Mink hadn’t thought about this part, the afterpart. They spent so much time working out the abduction—grabbing Zarg as he left his girlfriend’s place in the East ’80s—he never believed that they would actually end up with a living, breathing Zarg of their own. No ransom, no demands, just some silly notion about screwing with a rich man’s head. Jesus, Mink flailed at himself and then he turned to Victor. “Don’t hit him, man,” he said.
“Don’t hit him, maaan,” Victor whined. “Don’t worry about it.”
“I’ll worry about what I want to.” Schoolyard. Mink might as well have said, It’s a free country.
“You worry too much. You never really got behind this. I’ve been working my ass off. Jean too. But you’ve just been playing tag-along.”
True enough, Mink never was behind it. Maybe he hated his city job answering complaint letters from subway riders, but who wouldn’t? It was practically a job requirement. But it paid well enough. And there was great vacation time. So what if he never went anywhere, at least he could if he wanted to. Jail would not be a good thing. He’d lose his seniority, all his accumulated sick leave. His discount subway pass. In Victor’s voice he heard his father’s exasperated What-are-we-going-to-do-with-you tone, the same accusation that he wasn’t really trying. Underachiever. Daydreamer. Waterboy. “Go fuck yourself,” he said.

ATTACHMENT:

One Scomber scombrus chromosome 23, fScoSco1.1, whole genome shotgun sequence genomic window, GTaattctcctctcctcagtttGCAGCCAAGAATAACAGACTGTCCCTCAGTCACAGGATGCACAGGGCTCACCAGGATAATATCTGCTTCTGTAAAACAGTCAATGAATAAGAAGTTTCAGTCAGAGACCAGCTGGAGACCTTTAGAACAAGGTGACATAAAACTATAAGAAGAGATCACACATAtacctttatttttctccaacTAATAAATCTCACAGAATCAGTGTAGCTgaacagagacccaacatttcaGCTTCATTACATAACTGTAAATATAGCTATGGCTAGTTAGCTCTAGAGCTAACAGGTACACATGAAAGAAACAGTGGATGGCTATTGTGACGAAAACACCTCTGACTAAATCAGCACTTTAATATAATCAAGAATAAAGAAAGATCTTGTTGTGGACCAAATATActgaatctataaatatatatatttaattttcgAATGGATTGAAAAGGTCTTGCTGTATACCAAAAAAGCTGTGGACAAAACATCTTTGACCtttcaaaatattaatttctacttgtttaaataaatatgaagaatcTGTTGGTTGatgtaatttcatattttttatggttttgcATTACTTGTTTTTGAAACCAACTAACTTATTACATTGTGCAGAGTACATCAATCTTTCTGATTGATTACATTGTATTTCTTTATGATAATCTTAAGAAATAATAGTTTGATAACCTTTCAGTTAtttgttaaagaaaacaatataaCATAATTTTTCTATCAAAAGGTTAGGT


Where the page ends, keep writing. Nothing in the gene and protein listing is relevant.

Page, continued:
“Children, children.” Jean was on her feet, palms up like a referee. “What is important here? Let’s not trip on our own feet, OK.”
“Children, you bet you are,” Zarg said. “I wouldn’t let any of you help my Puerto Ricans park cars.”
Jean spun around at Zarg. “Look, shithead, nobody’s interested in what you’ve got to say. But if you’ve got something so important to say, maybe you should try it with your fat tongue cut out.”
“Cut your freakin’ tongue out,” Victor echoed.
Mink stiffened. Tongue? This was not on the menu. He thought of Jean with the Swiss army knife and he wondered where the gun was. His stomach tightened around what felt like a dozen struggling fists inside.
“I’m going to be sick,” Zarg announced, his voice suddenly wan and distant.
Jean nodded yes, yes and silently mouthed the words, “He’s getting off.” Another proud mom pleased her cooking has hit the spot.
“You’ll be fine,” Victor told Zarg. “Relax and let it happen.”
“Let what happen?” Zarg’s head rolled around, a balding antennae frantically trying to tune into the source of Victor’s voice. “What the fuck is gonna happen?”